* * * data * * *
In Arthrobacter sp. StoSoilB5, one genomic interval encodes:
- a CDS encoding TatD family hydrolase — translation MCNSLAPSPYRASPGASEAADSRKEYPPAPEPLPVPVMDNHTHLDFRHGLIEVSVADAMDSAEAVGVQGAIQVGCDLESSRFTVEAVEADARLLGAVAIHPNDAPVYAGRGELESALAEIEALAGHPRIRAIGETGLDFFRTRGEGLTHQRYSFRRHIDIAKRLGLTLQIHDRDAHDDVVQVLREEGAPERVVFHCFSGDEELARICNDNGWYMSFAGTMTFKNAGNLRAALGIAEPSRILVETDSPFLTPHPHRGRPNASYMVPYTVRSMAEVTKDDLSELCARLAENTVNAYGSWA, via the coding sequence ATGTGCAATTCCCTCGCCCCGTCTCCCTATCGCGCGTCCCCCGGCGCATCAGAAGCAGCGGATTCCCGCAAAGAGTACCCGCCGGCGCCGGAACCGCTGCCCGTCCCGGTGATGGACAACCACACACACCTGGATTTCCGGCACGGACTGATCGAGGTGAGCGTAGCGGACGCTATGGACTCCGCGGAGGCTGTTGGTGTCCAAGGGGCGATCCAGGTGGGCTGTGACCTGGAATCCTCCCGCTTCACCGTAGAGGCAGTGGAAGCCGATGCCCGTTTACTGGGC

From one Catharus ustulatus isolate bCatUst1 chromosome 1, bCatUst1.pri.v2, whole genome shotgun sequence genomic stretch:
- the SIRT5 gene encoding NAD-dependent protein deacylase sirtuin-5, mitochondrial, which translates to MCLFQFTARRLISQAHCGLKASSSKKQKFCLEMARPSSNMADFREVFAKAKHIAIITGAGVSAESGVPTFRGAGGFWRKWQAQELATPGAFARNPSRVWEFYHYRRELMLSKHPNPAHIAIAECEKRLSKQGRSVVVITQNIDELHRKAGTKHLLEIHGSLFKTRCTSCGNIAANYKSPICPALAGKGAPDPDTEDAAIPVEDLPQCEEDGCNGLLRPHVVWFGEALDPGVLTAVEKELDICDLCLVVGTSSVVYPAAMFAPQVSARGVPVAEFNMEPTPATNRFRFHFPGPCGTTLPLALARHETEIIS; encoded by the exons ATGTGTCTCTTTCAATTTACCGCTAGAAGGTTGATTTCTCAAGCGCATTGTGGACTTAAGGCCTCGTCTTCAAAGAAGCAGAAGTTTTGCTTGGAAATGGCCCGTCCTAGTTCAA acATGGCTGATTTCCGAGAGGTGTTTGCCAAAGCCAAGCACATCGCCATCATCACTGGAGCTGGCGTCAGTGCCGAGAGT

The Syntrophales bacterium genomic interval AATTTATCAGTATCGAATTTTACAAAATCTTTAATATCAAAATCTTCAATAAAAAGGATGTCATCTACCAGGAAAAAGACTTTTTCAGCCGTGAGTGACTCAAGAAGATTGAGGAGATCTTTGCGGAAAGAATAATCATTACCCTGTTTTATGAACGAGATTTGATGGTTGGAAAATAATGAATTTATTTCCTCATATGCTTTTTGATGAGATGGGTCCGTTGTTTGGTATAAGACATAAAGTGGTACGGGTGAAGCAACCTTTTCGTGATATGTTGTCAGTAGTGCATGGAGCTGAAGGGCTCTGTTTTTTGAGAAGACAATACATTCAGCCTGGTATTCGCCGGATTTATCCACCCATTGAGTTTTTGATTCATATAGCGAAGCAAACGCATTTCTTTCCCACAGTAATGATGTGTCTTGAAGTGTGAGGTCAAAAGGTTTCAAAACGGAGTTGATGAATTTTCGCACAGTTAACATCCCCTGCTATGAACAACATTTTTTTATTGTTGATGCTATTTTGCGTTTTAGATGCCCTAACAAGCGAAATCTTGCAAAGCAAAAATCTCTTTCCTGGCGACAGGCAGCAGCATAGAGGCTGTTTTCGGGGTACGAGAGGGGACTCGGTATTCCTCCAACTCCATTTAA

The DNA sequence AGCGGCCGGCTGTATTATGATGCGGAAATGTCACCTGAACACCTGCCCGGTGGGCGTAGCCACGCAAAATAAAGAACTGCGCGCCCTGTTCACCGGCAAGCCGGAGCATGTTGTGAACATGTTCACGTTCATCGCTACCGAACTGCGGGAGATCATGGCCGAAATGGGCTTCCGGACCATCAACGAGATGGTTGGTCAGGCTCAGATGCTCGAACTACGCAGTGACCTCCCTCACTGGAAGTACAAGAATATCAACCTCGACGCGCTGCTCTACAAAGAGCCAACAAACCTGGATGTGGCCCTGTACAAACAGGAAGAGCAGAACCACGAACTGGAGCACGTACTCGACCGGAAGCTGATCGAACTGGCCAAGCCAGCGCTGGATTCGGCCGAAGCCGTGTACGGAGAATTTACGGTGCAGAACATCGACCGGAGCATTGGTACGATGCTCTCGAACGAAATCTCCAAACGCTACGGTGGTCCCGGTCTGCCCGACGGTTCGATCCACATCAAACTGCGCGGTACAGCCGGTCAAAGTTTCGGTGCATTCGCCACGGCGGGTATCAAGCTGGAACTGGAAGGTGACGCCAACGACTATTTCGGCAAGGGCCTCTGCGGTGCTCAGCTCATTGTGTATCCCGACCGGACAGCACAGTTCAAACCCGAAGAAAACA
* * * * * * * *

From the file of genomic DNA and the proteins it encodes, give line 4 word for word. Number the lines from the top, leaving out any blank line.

- the SIRT5 gene encoding NAD-dependent protein deacylase sirtuin-5, mitochondrial, which translates to MCLFQFTARRLISQAHCGLKASSSKKQKFCLEMARPSSNMADFREVFAKAKHIAIITGAGVSAESGVPTFRGAGGFWRKWQAQELATPGAFARNPSRVWEFYHYRRELMLSKHPNPAHIAIAECEKRLSKQGRSVVVITQNIDELHRKAGTKHLLEIHGSLFKTRCTSCGNIAANYKSPICPALAGKGAPDPDTEDAAIPVEDLPQCEEDGCNGLLRPHVVWFGEALDPGVLTAVEKELDICDLCLVVGTSSVVYPAAMFAPQVSARGVPVAEFNMEPTPATNRFRFHFPGPCGTTLPLALARHETEIIS; encoded by the exons ATGTGTCTCTTTCAATTTACCGCTAGAAGGTTGATTTCTCAAGCGCATTGTGGACTTAAGGCCTCGTCTTCAAAGAAGCAGAAGTTTTGCTTGGAAATGGCCCGTCCTAGTTCAA acATGGCTGATTTCCGAGAGGTGTTTGCCAAAGCCAAGCACATCGCCATCATCACTGGAGCTGGCGTCAGTGCCGAGAGT